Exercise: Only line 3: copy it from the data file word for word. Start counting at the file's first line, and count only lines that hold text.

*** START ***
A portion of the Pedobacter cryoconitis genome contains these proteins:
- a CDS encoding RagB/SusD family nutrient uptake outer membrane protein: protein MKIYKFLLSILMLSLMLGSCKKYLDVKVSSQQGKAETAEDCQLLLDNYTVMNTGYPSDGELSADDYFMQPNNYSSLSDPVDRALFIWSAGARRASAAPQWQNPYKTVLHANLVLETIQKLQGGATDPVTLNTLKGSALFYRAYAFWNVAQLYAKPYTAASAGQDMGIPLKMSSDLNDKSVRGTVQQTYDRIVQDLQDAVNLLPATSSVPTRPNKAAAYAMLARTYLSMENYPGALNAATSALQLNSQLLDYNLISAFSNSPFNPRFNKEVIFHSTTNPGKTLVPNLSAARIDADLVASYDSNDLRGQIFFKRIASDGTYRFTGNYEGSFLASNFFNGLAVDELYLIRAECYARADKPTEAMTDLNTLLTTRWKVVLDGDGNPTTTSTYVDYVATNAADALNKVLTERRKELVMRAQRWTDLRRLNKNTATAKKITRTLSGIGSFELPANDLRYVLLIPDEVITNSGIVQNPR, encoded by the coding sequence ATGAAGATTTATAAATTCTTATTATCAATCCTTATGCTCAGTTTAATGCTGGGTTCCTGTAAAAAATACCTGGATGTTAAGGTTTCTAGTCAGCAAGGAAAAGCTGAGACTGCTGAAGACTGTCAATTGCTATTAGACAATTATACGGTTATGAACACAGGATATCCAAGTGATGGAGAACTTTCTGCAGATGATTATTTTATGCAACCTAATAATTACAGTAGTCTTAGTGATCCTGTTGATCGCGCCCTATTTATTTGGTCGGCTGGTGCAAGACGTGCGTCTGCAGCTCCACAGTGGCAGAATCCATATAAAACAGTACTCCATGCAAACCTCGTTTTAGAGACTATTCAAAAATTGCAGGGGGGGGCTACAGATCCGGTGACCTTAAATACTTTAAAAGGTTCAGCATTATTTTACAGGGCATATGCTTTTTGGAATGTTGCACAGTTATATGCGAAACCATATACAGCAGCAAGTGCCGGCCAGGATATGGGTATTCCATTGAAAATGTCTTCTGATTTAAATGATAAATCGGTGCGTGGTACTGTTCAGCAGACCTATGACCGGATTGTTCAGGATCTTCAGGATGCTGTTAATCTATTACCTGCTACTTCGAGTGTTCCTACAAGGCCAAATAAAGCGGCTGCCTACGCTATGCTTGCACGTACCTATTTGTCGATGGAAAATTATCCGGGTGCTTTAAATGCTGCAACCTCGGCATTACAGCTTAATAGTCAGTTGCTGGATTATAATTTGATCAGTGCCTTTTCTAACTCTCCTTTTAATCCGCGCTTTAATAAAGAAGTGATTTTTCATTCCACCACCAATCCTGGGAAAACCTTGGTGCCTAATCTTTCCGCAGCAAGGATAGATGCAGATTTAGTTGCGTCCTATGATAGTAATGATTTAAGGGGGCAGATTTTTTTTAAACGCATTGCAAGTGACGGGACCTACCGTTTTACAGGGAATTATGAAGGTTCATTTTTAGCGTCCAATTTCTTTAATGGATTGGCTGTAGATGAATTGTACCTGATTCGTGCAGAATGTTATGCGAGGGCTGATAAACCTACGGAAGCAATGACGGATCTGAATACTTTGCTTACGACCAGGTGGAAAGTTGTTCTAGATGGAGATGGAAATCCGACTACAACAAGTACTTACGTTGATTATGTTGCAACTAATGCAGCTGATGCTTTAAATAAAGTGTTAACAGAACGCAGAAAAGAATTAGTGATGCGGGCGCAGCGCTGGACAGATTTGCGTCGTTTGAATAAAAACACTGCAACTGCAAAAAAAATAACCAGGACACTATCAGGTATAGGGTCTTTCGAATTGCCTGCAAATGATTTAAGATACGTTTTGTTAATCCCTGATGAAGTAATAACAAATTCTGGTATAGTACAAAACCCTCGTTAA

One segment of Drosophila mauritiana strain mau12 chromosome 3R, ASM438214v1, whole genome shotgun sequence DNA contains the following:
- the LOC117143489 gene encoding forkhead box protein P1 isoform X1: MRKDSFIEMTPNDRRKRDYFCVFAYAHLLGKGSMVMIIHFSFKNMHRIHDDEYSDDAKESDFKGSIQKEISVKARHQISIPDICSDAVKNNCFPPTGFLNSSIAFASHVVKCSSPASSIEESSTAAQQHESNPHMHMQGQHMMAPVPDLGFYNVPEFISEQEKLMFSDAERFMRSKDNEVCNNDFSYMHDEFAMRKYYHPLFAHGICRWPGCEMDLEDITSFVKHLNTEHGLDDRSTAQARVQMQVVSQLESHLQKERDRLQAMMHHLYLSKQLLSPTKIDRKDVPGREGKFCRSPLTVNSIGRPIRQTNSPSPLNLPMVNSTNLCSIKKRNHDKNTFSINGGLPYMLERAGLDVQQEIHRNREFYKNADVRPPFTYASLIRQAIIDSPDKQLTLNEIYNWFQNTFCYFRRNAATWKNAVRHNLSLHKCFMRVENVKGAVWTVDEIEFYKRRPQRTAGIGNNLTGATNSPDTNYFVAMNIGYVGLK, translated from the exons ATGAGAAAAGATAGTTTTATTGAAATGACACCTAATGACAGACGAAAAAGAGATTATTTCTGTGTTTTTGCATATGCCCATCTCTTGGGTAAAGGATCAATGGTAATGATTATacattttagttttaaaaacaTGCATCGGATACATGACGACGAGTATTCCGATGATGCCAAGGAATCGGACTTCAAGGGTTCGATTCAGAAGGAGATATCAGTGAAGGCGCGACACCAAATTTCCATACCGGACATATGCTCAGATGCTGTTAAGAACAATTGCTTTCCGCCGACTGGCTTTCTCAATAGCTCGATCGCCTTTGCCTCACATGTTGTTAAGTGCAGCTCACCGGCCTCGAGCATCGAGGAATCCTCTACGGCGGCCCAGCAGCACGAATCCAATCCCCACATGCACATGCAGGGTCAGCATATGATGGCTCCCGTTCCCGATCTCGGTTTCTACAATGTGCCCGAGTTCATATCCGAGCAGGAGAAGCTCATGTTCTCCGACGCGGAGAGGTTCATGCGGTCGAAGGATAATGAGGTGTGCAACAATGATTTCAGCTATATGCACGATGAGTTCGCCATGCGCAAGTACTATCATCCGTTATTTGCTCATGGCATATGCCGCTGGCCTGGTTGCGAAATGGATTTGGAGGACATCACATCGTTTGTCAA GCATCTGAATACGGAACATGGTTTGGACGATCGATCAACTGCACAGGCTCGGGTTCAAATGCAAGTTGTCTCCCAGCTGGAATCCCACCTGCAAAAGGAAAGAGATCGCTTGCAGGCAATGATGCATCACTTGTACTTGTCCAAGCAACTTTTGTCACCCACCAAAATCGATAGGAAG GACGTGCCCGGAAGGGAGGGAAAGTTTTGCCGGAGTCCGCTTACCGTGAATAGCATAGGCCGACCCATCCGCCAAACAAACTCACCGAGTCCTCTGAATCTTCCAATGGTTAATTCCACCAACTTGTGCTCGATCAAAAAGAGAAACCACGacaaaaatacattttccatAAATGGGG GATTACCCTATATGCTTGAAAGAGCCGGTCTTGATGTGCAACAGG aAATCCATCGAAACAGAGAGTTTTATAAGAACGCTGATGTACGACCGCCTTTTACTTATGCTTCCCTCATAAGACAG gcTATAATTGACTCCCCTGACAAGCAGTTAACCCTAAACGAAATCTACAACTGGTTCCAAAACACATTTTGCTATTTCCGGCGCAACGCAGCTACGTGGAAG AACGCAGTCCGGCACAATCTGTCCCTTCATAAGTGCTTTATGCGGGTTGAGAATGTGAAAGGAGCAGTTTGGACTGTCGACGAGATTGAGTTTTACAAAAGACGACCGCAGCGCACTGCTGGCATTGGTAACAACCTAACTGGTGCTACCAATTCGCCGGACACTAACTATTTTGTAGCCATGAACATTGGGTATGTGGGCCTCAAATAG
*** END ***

One segment of Drosophila mauritiana strain mau12 chromosome 3R, ASM438214v1, whole genome shotgun sequence DNA contains the following: